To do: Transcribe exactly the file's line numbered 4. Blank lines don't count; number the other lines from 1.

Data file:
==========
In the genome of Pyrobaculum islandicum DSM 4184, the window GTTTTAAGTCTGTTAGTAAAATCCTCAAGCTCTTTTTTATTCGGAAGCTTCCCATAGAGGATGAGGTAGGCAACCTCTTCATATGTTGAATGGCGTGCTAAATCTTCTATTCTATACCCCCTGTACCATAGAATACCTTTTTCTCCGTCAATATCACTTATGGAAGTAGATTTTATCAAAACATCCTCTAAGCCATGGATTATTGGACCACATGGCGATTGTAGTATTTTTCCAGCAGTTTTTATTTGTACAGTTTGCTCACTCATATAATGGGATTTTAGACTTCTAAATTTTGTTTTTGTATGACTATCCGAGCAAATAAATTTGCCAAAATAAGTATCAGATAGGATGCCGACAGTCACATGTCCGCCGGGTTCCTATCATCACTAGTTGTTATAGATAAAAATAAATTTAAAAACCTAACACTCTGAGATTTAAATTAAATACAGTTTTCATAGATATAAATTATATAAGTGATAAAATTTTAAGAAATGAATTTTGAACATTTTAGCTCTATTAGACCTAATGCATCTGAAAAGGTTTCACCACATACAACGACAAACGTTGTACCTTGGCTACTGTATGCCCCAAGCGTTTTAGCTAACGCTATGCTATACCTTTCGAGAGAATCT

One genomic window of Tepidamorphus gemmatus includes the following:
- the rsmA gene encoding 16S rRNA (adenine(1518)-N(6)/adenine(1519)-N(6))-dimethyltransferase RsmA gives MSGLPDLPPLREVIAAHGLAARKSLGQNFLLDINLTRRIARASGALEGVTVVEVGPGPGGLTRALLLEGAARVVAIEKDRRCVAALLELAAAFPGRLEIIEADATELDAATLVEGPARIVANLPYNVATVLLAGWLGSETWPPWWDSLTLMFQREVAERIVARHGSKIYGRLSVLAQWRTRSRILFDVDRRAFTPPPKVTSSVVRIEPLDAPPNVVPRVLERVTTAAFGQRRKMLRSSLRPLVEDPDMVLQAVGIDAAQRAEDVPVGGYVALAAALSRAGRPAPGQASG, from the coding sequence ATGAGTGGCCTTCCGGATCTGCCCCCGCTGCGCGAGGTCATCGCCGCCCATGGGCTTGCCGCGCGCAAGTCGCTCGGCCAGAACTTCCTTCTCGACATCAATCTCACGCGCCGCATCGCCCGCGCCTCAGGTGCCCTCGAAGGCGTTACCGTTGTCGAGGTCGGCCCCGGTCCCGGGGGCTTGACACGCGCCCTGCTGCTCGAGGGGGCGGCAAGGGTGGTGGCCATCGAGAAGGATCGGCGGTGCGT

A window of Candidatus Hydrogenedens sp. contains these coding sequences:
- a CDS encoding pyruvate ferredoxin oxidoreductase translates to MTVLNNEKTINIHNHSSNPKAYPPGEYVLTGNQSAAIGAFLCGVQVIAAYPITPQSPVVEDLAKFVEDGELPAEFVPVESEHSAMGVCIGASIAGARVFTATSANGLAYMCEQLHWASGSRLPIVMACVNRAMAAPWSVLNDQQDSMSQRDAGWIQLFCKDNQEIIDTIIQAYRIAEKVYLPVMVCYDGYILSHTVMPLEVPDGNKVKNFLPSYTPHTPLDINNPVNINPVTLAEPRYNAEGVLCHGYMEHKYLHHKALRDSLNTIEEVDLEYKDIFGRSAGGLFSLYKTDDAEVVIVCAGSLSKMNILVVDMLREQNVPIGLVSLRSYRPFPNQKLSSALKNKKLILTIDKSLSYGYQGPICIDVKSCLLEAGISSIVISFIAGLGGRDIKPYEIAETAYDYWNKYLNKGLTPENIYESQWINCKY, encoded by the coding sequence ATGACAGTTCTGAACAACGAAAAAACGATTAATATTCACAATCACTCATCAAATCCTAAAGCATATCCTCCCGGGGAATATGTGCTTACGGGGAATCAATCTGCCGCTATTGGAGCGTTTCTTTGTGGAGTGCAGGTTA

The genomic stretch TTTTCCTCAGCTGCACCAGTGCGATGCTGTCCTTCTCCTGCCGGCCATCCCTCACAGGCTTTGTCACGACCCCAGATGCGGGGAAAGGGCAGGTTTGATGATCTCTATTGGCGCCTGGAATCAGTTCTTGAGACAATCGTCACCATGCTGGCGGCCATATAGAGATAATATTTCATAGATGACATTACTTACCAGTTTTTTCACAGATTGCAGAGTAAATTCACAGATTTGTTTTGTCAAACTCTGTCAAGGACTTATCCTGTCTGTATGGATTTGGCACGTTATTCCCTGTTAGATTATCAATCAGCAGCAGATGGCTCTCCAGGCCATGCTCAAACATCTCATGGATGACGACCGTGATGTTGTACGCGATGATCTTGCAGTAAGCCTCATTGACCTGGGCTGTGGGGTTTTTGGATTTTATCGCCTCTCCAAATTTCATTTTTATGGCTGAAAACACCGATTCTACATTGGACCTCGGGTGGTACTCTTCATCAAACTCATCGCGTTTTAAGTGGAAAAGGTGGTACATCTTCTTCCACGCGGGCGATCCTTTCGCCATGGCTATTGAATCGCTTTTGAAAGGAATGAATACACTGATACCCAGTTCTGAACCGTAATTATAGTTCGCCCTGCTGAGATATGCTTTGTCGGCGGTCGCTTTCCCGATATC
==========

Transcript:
A window of Candidatus Hydrogenedens sp. contains these coding sequences: